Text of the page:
As a frequent critic of the federal sentencing guidelines (see, e.g., my post from Monday), my readers–yeah, both of them–often assume that I dislike sentencing guidelines in general. To the contrary, I think that sentencing guidelines remain a good idea and have worked quite well in many states (not in Wisconsin, unfortunately, but I will leave that post for another day). The problem with the federal sentencing system is not that it has guidelines, but that it has bad guidelines.
Kicking off a terrific speaker series at Marquette this semester, Dan Markel of Florida State and PrawfsBlawg fame is with us today to present his paper How Should Punitive Damages Work?. This is the second part of a multi-article series in which Dan is developing a comprehensive reform proposal for punitive damages law. Dan’s basic premise is that punitive damages should be reconceptualized around principles of retributive justice. To the extent that we want punitive damages to do other things (e.g., compensate victims for dignitary harms), Dan urges that we give those forms of damages different labels and treat them in a procedurally distinct manner from retributive damages. Notably, he would give retributive damages awards to the state, not private plaintiffs; plaintiffs would get merely a small finder’s fee ($10,000) and attorneys’ fees.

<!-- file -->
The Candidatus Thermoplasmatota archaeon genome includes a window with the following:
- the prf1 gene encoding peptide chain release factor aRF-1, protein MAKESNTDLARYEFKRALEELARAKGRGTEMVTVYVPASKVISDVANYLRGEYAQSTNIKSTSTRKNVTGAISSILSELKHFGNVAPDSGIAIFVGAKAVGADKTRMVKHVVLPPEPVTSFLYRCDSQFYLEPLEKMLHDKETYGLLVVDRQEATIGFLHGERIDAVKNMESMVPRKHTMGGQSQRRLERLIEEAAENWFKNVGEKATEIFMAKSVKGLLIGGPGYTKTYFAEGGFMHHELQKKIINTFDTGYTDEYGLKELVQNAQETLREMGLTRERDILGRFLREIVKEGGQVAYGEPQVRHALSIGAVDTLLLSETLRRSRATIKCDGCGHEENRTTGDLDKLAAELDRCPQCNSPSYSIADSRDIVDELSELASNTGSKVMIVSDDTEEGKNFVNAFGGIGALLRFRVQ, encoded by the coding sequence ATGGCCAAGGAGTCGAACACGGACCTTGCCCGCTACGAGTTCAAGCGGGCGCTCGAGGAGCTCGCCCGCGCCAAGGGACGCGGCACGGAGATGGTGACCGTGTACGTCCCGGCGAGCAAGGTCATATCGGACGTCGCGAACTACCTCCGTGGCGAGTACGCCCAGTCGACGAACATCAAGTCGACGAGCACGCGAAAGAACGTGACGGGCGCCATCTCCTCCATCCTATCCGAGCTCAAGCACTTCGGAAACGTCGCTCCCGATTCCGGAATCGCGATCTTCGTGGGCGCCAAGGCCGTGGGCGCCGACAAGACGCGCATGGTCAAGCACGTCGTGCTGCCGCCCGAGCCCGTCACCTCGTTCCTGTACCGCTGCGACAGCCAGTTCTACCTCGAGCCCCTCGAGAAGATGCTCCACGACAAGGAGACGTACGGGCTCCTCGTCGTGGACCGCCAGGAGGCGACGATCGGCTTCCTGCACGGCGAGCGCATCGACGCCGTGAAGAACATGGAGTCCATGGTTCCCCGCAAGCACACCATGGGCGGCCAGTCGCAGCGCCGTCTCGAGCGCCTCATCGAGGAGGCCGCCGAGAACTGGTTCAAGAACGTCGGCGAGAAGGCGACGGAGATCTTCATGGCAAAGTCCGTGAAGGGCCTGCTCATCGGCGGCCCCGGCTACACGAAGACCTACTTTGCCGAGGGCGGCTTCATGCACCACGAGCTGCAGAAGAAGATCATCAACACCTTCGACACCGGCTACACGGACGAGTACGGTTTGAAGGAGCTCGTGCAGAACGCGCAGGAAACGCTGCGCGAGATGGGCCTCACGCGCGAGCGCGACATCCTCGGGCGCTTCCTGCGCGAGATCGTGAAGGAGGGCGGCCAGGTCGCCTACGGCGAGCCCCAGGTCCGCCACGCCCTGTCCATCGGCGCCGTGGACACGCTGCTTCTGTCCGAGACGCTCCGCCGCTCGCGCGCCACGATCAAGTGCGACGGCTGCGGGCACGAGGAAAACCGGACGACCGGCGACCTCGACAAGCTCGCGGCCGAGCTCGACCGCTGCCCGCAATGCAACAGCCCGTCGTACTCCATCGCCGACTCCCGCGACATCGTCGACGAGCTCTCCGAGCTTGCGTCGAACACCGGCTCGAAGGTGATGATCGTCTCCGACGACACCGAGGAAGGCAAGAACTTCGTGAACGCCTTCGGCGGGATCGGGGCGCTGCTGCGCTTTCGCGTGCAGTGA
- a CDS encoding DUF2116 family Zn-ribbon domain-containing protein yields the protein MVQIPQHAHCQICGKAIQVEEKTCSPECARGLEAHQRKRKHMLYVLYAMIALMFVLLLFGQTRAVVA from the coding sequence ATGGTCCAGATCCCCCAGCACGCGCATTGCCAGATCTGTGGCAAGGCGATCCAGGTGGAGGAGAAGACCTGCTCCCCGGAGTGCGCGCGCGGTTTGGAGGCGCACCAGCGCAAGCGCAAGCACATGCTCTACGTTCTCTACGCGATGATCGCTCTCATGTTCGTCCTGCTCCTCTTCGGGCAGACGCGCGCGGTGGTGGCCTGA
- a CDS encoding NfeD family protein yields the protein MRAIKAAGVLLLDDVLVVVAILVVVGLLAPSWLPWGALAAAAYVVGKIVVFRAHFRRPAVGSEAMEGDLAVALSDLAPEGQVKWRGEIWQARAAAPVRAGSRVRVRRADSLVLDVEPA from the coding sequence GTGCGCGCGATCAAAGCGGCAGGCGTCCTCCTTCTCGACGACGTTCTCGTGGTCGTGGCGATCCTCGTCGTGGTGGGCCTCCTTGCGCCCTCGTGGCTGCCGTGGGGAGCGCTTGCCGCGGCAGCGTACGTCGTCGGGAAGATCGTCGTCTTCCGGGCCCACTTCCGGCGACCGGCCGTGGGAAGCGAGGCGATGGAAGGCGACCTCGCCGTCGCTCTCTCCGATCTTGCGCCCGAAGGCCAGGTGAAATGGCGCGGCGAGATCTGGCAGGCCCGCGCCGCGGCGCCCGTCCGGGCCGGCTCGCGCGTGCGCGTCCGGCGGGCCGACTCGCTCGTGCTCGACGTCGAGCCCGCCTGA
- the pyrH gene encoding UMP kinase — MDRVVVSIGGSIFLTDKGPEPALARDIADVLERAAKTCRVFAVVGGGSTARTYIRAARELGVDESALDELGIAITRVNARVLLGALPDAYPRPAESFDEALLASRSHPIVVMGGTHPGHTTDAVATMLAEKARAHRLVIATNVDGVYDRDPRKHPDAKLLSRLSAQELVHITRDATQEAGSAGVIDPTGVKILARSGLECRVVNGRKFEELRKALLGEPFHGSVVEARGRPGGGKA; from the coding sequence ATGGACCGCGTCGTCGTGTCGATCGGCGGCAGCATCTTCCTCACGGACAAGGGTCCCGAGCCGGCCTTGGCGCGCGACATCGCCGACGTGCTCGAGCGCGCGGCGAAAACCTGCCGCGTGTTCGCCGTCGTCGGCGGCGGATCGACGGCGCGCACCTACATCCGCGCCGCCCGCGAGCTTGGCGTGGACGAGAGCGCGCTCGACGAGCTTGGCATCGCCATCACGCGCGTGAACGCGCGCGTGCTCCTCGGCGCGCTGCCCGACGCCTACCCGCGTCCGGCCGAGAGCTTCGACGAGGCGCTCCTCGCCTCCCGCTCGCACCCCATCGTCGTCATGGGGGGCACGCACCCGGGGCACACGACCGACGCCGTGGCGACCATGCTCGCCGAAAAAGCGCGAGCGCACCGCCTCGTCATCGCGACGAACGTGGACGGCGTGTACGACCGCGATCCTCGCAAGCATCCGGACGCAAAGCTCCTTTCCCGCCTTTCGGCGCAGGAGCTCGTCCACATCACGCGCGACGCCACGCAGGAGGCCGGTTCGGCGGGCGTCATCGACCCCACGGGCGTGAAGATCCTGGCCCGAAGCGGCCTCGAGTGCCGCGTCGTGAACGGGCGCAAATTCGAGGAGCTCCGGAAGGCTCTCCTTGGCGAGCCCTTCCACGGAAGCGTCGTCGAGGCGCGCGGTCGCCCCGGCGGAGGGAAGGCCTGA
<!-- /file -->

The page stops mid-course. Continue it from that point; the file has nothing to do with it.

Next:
The Seventh Circuit has an interesting new sentencing decision, United States v. Carter, which nicely illustrates the impact of the Supreme Court’s decision last year in Gall v. United States. Robert Carter, the husband of defendant Virginia Carter, embezzled money from his insurance business over several years. There is no indication that Virgina Carter participated in the embezzlement, but she likely had some knowledge of what was going on. Eventually, for reasons that are unclear, she sought a divorce. Following the advice of her lawyer, who did not know that much of the family income was illegal, Carter attempted to take control of the couple’s liquid assets by transferring them into her own individual bank accounts. Normally, this would be a sound tactical move in a divorce setting, but, by virtue of the criminal origin of the assets, Carter thereby became a money launderer. Following conviction, she faced a recommended sentence of 87-108 months in prison under the federal sentencing guidelines.